Is all the foregoing the reverie of a house-bound mother, regretting the artistic life she was not able to lead? That would make the novel a somewhat standard political statement, but Luiselli has metaphysical ambitions. The end of the novel distinctly implies—in what I believe is a nod to one of Luiselli’s major precursors in the Mexican novel, Juan Rulfo’s Pedro Páramo—that all of the characters are dead and are interacting as ghosts in an afterlife of picturesque urban desolation. Rather than the clear utterance of a single narrator, the mother in Mexico City, the novel becomes a Möbius strip whose narrators and narratives pass through and into each other almost imperceptibly until the final sentences, when Owen and the narrator seem on the cusp of discovering how they have haunted each other. The novel’s last line has the force of a riddle’s solution—it is worthy of Nabokov.
Faces in the Crowd is ingeniously conceived, but also a bit of a mixed achievement. As I said above, the whole strand of the plot set in the narrator’s New York past comes to seem extraneous—what do we need all of its quirky characters for? And the section on the narrator’s present life generates and then squanders the suspense of her husband’s increasing suspicion. The narrator’s young son, moreover, has the worst raison d’être for any fictional child—he was invented, alas, to say The Darnedest Things, which he does for the novel’s entire length:
What’s your book about, Mama?
It’s a ghost story.
Is it frightening?
No, but it’s a bit sad.
Why? Because the ghosts are dead?
No, they’re not dead.
Then they’re not very ghosty.
And the obtrusive and portentous metafictional asides (“A dense, porous novel. Like a baby’s heart,” “A vertical novel told horizontally”) are the sort of thing that should be edited out of a first novel.
More seriously, Faces in the Crowd‘s reflection on the status of Mexican literature and identity will perhaps read oddly or even offensively to U.S. readers; it relies on Owen’s racial typology, never notably contradicted by the novel overall, which positions the Mexican uncomfortably between the abstract “Swedes” and the earthy “blacks” who seem to divide what he calls “the United Estates” between them. The real-life figure of Nella Larsen comes to serve as the novel’s symbol for this polarity—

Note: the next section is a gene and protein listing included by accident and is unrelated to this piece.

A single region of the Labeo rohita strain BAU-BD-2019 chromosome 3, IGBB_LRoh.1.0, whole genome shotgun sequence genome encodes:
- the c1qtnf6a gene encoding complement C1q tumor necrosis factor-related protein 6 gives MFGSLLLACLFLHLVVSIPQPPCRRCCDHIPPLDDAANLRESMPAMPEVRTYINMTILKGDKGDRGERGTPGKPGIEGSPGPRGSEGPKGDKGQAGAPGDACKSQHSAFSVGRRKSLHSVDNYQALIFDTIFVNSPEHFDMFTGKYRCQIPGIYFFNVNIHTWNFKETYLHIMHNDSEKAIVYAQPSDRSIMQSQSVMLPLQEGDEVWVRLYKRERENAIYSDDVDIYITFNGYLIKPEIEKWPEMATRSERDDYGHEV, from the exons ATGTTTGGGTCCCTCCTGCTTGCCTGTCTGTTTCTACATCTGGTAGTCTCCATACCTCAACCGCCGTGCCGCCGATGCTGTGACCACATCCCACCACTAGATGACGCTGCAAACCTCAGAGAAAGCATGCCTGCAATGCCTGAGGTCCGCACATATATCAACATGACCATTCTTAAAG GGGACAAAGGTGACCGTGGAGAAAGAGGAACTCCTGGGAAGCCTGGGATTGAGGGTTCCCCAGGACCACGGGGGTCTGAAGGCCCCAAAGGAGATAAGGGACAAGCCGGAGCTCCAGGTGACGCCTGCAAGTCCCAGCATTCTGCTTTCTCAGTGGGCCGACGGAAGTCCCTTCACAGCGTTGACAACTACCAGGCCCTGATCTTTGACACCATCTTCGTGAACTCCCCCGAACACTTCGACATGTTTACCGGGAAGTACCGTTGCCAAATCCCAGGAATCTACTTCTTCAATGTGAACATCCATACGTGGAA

Nella Larsen was a writer. She was also Danish and a mulatta. In that sense, she was a walking, wiggling paradox who united the two characteristics that separated the Owens from the Federicos of this world: the Swede and the African, the world of the whites and the world of the blacks, what was not mine and what was not his. That to which we both aspired in a culture incapable of absorbing us.
—though Larsen’s own assessment of her conflicted cultural and social position, particularly in her extraordinary first novel Quicksand, is far more rational than Owen’s racial mysticism would suggest. Does Luiselli share Owen’s hoary theory about Ice People and Sun People and the poor Latins in between? Hard to say—though the narrator’s own depictions of African-American characters earlier in the novel (“[she] screamed, You madafaka, then beat his face with the chicken leg”) hint that she is not deploying stereotype as critically as she might.
In any case, the purely literary problem here is less essentialism or racialism than their likely source in Luiselli’s nostalgia for modernism. She may mock the Bolaño trend, but it is probably underpinned by the same nostalgia, and this is not to mention Enrique Vila-Matas, author of the Joyce-worshipping Dublinesque, who provides a lavish back-cover blurb; nor is this post-postmodern curation of modernism confined to Spanish-language contemporary writing, as we know from the autofiction and flânerie vogues in post-Sebaldian Anglophone fiction. This is not to disparage modernism, but to question the vitality of a literary period that is providing annotations to the last major high point in western literature rather than attempting to create new forms—which is what the modernists themselves were trying to do. If they looked to the past, it was to transfigure it, not to imitate it. Faces in the Crowd warns in its epigraph, quoted from The Kaballah, “If you play at ghosts, / you become one.”